Friday, April 4, 2014

Revisiting Keith Murray's "Enigma"

Heading into 1996, Keith Murray was definitely on a hot streak. Going back to 95, he blessed LL Cool J's classic "I Shot Ya" remix, along with Prodigy from Mobb Deep, Fat Joe and Foxy Brown, and the guest appearances didn't stop there. Moving back to 96, he blazed hot classics with Busta Rhymes, Redman, UGK and Frankie Cutlass, in which all of this brings us to his sophomore album, "Enigma". I couldn't wait to hear this one when it came out.



 Release date- November 26, 1996



All songs produced by Erick Sermon, except #6 (produced by The Ummah)



1. Intro
Standard intro from Keith. No matter what the haters say, he's still going to keep doing his thing. If you said something about him in any form, especially on a record, trust and believe he would see you.


2. Call My Name

"Call my name and I'll come runnin, gunnin/All y'all bummy niggas will get done in"

"You laughin at Keith but you cryin at ya self/Cause beef wit Keith, is bad for ya health"


Apply titled banger right here. Whether it's in the booth or the streets, call Mr. Murray and he's right there.
*4 out of 5*


3. Manique (Original Rules)

Laced with a well timed Brandy sample and an LL Cool J influenced hook, Keith is the man in charge here, in what is my second or third favorite song on the album.
*4 out of 5*


4. Whut's Happenin

"Yeah it's the Mr. Keith Murray, the Mr. Pictionary/The Mr. quick to Fuck Shit up in a hurry"    


Keith asks the listeners whut's happenin, plus he answers that very question. Another good song.
*4 out of 5*


5. The Rhyme

  
 "I said it be's like that sometimes cause I can't control the rhyme!"

"The mad matador of metaphor/Flips the hardcore for him and his, them and theirs, you and yours"


Straight classic right here, featuring dope rhymes, a dope beat and another well timed sample, this one in the form of Maze featuring Frankie Beverly's "Before I Let Go", another classic. This was the only single he would release from the album.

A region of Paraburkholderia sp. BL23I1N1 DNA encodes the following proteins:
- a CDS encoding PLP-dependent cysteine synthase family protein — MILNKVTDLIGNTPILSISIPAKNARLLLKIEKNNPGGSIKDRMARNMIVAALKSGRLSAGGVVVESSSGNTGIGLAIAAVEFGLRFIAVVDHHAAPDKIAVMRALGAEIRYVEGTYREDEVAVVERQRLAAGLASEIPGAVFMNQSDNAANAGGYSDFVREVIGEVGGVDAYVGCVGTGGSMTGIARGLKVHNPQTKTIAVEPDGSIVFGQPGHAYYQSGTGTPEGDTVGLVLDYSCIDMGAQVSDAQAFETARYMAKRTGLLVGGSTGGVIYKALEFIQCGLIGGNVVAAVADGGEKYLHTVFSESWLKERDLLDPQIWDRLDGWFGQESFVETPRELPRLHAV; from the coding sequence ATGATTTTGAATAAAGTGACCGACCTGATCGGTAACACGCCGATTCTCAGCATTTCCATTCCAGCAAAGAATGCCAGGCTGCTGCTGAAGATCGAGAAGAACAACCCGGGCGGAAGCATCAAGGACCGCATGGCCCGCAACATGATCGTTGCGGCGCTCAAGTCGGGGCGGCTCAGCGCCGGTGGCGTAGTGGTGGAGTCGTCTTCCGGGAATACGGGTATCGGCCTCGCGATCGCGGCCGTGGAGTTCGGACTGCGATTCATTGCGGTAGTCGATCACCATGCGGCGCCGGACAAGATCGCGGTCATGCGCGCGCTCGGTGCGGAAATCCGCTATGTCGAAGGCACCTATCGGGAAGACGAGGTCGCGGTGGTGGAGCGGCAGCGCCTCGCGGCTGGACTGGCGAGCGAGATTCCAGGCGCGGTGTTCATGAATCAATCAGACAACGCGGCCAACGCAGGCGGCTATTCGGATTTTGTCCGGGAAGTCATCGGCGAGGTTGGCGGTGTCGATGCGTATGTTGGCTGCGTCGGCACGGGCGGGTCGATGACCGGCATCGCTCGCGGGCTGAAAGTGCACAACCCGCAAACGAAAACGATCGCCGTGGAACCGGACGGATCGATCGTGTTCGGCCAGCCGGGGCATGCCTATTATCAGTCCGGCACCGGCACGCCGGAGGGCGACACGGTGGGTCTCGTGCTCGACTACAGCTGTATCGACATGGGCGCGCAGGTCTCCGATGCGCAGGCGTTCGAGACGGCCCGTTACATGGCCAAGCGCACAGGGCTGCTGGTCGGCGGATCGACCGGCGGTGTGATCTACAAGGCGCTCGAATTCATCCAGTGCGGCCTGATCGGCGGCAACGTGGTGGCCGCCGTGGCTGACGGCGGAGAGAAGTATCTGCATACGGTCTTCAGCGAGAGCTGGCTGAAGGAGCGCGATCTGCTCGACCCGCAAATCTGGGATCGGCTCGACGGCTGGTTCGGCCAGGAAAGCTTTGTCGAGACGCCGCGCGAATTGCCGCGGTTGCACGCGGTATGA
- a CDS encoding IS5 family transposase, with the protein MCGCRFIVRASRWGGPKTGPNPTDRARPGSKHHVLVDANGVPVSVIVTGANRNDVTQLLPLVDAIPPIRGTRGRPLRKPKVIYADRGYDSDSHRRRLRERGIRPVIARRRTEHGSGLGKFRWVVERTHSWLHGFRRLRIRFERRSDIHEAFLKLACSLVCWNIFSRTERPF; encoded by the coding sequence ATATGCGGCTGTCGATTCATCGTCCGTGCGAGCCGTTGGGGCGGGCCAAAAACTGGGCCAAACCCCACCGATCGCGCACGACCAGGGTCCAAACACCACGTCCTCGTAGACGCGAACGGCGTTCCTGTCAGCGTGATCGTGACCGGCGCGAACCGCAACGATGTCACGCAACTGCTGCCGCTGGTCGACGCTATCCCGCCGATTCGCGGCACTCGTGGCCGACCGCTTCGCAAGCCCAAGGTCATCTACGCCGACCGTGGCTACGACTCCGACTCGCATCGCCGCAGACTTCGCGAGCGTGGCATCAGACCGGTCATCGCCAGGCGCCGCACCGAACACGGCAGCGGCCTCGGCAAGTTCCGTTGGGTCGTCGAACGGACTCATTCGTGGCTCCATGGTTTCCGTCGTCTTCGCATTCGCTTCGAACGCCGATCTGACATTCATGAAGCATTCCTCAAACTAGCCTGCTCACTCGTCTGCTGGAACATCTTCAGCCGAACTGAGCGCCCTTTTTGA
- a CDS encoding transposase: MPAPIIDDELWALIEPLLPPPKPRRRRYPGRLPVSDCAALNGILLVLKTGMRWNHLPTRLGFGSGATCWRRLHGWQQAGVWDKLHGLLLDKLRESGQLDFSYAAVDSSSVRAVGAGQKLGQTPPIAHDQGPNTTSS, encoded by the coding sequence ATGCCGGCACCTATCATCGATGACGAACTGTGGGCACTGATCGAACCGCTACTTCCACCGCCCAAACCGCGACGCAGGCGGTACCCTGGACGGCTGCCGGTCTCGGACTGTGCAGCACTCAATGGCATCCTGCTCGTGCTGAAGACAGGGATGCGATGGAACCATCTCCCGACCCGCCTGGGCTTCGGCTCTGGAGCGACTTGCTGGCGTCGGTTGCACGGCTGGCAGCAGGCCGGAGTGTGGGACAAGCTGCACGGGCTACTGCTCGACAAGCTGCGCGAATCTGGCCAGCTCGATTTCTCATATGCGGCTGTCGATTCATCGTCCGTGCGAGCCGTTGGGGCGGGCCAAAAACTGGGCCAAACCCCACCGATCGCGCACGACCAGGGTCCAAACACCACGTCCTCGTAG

*5 out of 5*


6. Dangerous Ground 
Featuring 50 Grand

Keith and one half of L.O.D., 50 Grand, come nicely over this dope beat by The Ummah. I believe this was also on the movie soundtrack of the same name starring Ice Cube which came out in 97.
*4 out of 5*


7. Rhymin Wit Kel
Featuring Kel-Vicious

This joint, featuring the second half of L.O.D., was more fast paced than "Dangerous Ground", but still very good.
*4 out of 5*


8. What A Feelin

Courtesy of Total, we get the third well timed sample on this one. I'm sure it felt good to be as dope as one Keith Murray.
*4 out of 5*


9. Hot To Def

I've always liked it when Ohio Players' "Pride and Vanity" was utilized for a hip hop track, and this dope one is no different. Keith simply blesses it.
*4 out of 5*


10. Yeah
Featuring Erick Sermon, Busta Rhymes, Jamal and Redman

Any time there was a collabo like this, it was bound to be a dope classic, and that's what we get here. Actually we got a good number of these in the 90s. All involved come through with tight verses, and Redman closes it perfectly.
*5 out of 5*


11. Love L.O.D.
Featuring L.O.D.

Crew love all around on this one. Keith, Kel and 50 display nice chemistry on this fast paced song. I wish it was a little longer.
*4 out of 5*


12. To My Mans
Featuring Dave Hollister

I really like this one right here. Keith reminisces on loved ones, family and friends, he had lost over the years. He was very introspective here and it added a lot to the song.
*5 out of 5*


13. World Be Free

"Ayo, anywhere I go definitely rep for mine/Cause I'm constantly in a Def Squad state of mind"


That line above sums up this "all over the world" track in a nutshell. No matter where he went at the time, you could count on Keith dropping some Def Squad jewels.
*4 out of 5*


14. The Rhyme (Remix)

This remix is on par with the original in my view. Same lyrics, another dope beat.
*4 out of 5*



Keith Murray did it again with his sophomore album. At times I still go back and forth about whether I like this album more than his debut or not. Both have a strong nostalgic vibe with me, and now when I think about it, I'll admit to liking this one a little more than his debut. Something about "Enigma" flows a bit better than his debut. Overall, Keith brought the lyrical goods over dope Erick Sermon production, and to this day the album is more slept on than its predecessor, definitely his most underrated album too. 4 stars for this one.    

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